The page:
Last month, the Sandy Springs, Ga., city council approved a “higher-quality” code that prohibited the use of wood framing in buildings exceeding three stories tall, instructing that steel and masonry be used instead. Following the announcement, the American Wood Council (AWC) voiced its opposition.

“It had nothing to do with safety and everything to do with limiting development,” Robert Glowinski, president and CEO of the American Wood Council, stated in AWC’s response to the new code.

Glowinski continued: “We have seen similar attempts before, notably for the same reasons -- jurisdictions wanting to slow development using the artifice of building safety to attack the most economical methods of building. In jurisdictions like Sandy Springs, where Georgia law requires the municipality to have a reason to depart from the state building code related to health or safety, municipal leaders will, in the face of countervailing evidence, make statements and claims that are just not factually correct.”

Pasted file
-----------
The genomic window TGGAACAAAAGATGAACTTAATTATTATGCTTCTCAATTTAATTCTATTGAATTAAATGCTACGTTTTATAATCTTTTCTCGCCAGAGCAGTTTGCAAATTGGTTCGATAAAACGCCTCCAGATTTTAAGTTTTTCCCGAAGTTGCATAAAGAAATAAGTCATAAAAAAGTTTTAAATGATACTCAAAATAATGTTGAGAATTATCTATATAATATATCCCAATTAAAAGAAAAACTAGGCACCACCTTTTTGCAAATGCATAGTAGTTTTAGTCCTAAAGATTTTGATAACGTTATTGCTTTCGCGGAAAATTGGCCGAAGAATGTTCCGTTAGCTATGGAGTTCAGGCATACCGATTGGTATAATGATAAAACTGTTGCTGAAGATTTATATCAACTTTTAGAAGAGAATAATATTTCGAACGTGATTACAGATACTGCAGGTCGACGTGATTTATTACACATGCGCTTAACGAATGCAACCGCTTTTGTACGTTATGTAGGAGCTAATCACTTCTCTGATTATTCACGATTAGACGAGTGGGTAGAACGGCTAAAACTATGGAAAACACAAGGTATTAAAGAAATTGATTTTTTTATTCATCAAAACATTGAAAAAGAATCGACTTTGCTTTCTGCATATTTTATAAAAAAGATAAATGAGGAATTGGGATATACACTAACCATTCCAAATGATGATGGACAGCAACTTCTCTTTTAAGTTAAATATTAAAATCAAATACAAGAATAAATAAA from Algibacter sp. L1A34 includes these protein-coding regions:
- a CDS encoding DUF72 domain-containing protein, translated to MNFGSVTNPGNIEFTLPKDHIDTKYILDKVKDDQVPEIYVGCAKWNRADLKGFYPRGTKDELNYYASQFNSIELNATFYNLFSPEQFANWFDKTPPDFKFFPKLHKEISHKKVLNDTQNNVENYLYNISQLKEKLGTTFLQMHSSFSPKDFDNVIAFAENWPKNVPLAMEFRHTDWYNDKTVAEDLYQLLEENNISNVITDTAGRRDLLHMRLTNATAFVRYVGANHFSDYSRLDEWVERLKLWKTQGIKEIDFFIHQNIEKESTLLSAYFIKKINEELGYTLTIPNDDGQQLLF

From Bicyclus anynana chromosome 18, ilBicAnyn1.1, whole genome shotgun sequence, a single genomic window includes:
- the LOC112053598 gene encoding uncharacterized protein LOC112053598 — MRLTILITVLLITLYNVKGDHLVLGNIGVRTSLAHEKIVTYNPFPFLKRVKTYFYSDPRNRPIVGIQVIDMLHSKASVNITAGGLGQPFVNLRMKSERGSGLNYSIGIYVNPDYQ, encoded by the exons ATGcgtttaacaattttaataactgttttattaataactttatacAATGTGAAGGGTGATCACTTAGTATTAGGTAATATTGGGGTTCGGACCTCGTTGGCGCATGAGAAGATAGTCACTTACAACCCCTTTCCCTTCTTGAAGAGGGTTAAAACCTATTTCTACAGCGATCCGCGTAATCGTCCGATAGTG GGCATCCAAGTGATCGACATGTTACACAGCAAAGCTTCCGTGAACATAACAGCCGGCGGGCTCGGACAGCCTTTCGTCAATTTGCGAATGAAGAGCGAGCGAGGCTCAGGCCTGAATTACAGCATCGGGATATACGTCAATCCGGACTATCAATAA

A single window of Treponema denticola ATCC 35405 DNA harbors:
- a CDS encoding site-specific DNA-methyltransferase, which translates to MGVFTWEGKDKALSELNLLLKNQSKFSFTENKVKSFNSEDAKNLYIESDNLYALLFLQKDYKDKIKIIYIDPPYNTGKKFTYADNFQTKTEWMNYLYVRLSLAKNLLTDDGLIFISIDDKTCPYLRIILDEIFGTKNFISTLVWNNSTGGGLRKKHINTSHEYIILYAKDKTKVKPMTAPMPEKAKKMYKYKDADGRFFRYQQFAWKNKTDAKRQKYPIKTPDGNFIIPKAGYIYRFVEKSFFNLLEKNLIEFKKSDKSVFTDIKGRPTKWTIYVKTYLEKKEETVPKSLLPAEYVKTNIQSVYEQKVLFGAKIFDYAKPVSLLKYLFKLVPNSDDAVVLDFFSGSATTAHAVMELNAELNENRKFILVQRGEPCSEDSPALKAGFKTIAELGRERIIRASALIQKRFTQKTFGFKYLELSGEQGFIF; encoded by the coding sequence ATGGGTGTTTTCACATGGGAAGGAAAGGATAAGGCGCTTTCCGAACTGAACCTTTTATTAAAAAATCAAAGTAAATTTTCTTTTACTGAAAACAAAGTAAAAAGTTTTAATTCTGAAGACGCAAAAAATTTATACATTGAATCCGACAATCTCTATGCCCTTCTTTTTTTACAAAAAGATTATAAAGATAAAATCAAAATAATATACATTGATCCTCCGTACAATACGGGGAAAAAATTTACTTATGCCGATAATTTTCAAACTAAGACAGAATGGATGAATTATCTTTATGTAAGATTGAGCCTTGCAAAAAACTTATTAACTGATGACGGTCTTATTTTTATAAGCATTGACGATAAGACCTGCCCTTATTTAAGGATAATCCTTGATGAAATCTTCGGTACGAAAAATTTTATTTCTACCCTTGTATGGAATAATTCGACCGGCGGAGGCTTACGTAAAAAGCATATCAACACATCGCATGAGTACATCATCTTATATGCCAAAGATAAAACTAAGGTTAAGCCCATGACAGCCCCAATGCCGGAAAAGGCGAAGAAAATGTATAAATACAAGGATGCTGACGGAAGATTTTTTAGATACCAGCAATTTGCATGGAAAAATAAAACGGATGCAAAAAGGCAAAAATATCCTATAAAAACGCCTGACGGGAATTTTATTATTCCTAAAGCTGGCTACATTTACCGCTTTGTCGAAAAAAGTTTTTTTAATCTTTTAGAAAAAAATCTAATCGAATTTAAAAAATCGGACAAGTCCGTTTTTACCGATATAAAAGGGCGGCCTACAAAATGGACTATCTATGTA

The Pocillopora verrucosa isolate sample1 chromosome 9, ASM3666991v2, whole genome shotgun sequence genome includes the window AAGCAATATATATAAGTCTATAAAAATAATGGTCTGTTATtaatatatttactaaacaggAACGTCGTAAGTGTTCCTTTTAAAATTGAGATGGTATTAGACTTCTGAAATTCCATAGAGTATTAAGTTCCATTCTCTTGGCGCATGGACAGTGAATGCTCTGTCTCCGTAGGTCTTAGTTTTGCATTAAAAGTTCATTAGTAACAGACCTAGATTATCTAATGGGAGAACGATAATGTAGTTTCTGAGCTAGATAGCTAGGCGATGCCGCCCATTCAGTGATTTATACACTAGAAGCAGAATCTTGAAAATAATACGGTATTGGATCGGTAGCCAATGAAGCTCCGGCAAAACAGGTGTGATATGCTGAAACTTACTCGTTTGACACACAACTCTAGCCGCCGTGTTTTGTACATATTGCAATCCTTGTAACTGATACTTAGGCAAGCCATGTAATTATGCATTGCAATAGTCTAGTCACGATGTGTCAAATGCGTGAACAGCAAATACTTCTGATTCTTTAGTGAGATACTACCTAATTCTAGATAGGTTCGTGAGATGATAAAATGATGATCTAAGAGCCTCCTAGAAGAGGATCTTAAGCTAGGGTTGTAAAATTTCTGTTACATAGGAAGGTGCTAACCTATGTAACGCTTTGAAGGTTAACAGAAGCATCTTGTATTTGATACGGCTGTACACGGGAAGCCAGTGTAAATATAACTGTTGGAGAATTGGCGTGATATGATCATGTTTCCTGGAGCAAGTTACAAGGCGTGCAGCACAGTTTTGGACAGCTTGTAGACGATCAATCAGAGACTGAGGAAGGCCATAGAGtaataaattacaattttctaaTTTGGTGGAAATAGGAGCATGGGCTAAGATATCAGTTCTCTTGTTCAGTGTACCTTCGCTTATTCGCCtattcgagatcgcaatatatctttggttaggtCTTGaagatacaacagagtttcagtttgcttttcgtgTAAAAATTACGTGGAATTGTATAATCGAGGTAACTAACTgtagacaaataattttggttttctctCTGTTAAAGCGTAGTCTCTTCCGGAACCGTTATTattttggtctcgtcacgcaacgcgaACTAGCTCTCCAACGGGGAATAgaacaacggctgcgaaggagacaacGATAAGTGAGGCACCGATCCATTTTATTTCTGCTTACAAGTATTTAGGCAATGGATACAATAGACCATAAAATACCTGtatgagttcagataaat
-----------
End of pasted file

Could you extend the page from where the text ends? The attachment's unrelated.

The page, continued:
Glowinski further argued limiting the use of wood in buildings could hurt Georgia's wood industry. "The wood products industry employs almost 18,000 people in Georgia, with an annual payroll approaching $880 million. Take away wood and you take away those jobs, maybe even from people who live in Sandy Springs."